Is that you Karl?

The snow has only disappeared for three weeks and already our yard has gone wild.

The snow has only disappeared for three weeks and already our yard has gone wild.

The grass needs mowing, and weeds are busting out all over the place while the vegetable seeds bide their time. In the garden quack grass and I resume our battle where we left off last fall.

I shovel up its long ropey roots eagerly following them along like a bloodhound on the hunt. I try smothering patches of it to death by covering it with mulch or black plastic. When I’m tired I wack off its head with a hoe just for something to do, knowing full well it will be back.

Nothing ever seems to kill it completely, but at least my efforts keep it in check. We both know that if were to I turn my back the quack grass would devour the garden in a single season. Sometimes when the heat is getting to me and I’ve been at it too long I even think I can hear the quack grass snickering.

Weeds and gardeners make strange bedfellows.

Gardeners love plants or they wouldn’t be drawn to gardening in the first place.

We will remove a plant from a pot and place it into the earth with such tenderness that it would make an onlooker weep. As fans of flora we spend hours watering, fertilizing and pruning. We move tonnes of soil and stir mountains of compost and spread acres of mulch. We ignore aching backs, sore muscles and mosquito bites all for the love of plants. We will even risk our very lives.

What gardener hasn’t braved lightening strikes, hurricanes and hailstones to rush about the yard transporting flats of tender seedlings to safety? When frost threatens we sacrifice sleep to cover foliage with mulch, towels, sheets or whatever is at hand. We will even snatch a blanket off our spouse if it means saving a row of tomato seedlings.

No, it cannot be said that a gardener does not have a deep rooted — perhaps even manic — love for plant life. And yet this very same person can turn around, spot a weed and slash it to death with a hoe without a hint of remorse. It’s a bit unsettling.

Consider grasses. I love ornamental grasses in the garden. A week ago I celebrated the return of my Karl Foerster grass.

I even patted him on his grassy green head and told him how glad I was to see he had survived yet another winter. Yes, it’s true. Gardeners can be a tad loopy. Or at least this gardener can.

Not an hour after welcoming Karl’s return I was blood hounding along a rope of quack grass root when it led me to a terrible discovery. The grass I supposed to be Karl wasn’t Karl at all. It was quack. It had infiltrated Karl’s clump. And I had actually patted quack grass on the head and worse, I had told it how happy I was that it had returned! Maybe it will die from the shock of it. Killed by kindness.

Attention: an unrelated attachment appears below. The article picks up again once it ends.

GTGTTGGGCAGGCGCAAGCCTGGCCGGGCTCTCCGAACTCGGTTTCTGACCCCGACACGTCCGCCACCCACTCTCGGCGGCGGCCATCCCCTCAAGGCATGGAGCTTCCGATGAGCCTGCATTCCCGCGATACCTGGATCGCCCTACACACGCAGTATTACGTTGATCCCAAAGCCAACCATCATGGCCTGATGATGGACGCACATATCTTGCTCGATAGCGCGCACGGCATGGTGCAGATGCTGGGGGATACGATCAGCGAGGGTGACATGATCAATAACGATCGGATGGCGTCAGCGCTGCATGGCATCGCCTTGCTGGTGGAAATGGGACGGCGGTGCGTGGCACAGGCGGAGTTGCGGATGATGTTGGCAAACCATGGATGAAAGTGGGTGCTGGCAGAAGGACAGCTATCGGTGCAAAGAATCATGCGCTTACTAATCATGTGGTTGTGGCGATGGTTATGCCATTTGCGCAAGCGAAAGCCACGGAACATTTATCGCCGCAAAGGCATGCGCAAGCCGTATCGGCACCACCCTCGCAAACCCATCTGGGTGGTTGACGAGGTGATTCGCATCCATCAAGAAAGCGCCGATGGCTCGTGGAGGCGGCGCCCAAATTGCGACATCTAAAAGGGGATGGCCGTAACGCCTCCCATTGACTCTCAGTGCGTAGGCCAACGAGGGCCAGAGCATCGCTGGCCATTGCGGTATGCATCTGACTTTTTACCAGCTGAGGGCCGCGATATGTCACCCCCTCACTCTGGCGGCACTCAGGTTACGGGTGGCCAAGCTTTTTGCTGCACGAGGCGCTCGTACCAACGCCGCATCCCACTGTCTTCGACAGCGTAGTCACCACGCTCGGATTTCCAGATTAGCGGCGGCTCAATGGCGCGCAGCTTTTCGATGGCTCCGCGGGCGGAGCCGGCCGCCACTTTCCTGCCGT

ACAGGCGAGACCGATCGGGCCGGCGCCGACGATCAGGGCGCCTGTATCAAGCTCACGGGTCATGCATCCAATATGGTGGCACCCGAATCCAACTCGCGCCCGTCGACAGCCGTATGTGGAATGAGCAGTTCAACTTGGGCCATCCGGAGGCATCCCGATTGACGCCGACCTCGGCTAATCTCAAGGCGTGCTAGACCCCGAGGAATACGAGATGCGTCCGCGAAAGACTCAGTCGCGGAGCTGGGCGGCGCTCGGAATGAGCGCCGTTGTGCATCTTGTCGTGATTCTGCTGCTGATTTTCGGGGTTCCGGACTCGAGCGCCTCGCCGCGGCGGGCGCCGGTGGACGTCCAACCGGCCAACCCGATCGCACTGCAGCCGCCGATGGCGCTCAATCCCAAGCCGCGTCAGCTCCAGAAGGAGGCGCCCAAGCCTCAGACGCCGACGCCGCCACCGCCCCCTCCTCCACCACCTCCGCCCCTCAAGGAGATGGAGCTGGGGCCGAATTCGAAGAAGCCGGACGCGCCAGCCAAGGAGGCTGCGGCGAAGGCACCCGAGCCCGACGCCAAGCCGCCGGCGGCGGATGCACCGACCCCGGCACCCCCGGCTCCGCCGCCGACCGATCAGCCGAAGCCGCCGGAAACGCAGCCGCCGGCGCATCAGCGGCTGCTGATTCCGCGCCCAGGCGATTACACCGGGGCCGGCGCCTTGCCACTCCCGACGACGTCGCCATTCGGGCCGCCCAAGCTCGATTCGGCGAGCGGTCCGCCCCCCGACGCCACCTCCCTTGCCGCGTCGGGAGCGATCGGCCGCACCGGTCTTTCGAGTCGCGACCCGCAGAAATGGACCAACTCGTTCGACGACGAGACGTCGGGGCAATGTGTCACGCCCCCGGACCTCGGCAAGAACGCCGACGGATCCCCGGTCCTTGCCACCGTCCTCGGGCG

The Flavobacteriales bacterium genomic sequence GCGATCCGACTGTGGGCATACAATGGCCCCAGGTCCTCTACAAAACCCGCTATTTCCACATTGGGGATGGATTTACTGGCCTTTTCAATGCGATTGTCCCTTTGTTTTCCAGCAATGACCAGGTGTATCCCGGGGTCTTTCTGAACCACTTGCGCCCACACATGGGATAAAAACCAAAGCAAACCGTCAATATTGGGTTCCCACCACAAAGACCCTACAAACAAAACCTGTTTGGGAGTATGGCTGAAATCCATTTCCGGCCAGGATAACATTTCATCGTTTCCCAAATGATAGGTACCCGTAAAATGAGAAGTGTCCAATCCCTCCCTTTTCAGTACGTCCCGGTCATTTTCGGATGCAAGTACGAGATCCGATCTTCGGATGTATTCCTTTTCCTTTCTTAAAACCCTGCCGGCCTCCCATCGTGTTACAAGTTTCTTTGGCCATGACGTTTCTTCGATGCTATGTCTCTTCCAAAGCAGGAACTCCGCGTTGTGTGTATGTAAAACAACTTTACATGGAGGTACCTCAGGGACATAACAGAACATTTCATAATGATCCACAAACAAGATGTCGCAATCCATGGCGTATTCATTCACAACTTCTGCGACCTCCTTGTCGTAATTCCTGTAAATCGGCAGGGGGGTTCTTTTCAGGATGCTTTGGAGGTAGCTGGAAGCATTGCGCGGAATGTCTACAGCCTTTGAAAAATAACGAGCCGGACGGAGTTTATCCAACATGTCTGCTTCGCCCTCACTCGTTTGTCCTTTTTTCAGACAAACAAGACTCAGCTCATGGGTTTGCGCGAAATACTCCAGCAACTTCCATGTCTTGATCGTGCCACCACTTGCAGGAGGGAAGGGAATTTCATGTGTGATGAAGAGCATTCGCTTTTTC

It made me think how odd it is that I love one grass and loathe another. How I will smother one plant with love and another with plastic. I have always thought that I was all about inclusiveness. I hate the idea of anything — or anyone — being excluded.

Now I am feeling a bit like a dictator. Like that crazy controlling queen in Alice in Wonderland who was always shouting, “Off with their heads!” But whatever is a gardener to do? If instead of beheading I began befriending quack grass, chick weed and that creep Charlie, where would my garden be? Gone, that’s where. Or at least my vision of it.

I always had this notion that gardening made me at one with nature. I liked to see myself as Mother Nature’s helpmate working together to create a healthy, beautiful environment. The truth is there is nothing natural about it. Unless we let go and let grow we are actually working against natures natural rhythms, not with it. But that doesn’t mean our efforts can’t feed bees, butterflies and birds or create a human sanctuary to feed our souls. It just means it isn’t natural. You know what? I’m OK with that.

“It’s like painting a picture with plants,” a wise gardener recently told me. “We have this image in our heads and we are compelled to create it. The plants are our paints, our hoes are our brushes and our canvas is the earth.”

I like that. And think about it; how many artists get to walk around inside their pictures?

As for the quack grass, well … off with its head!

Shannon McKinnon is a humour columnist from northern BC. You can read past columns by visiting

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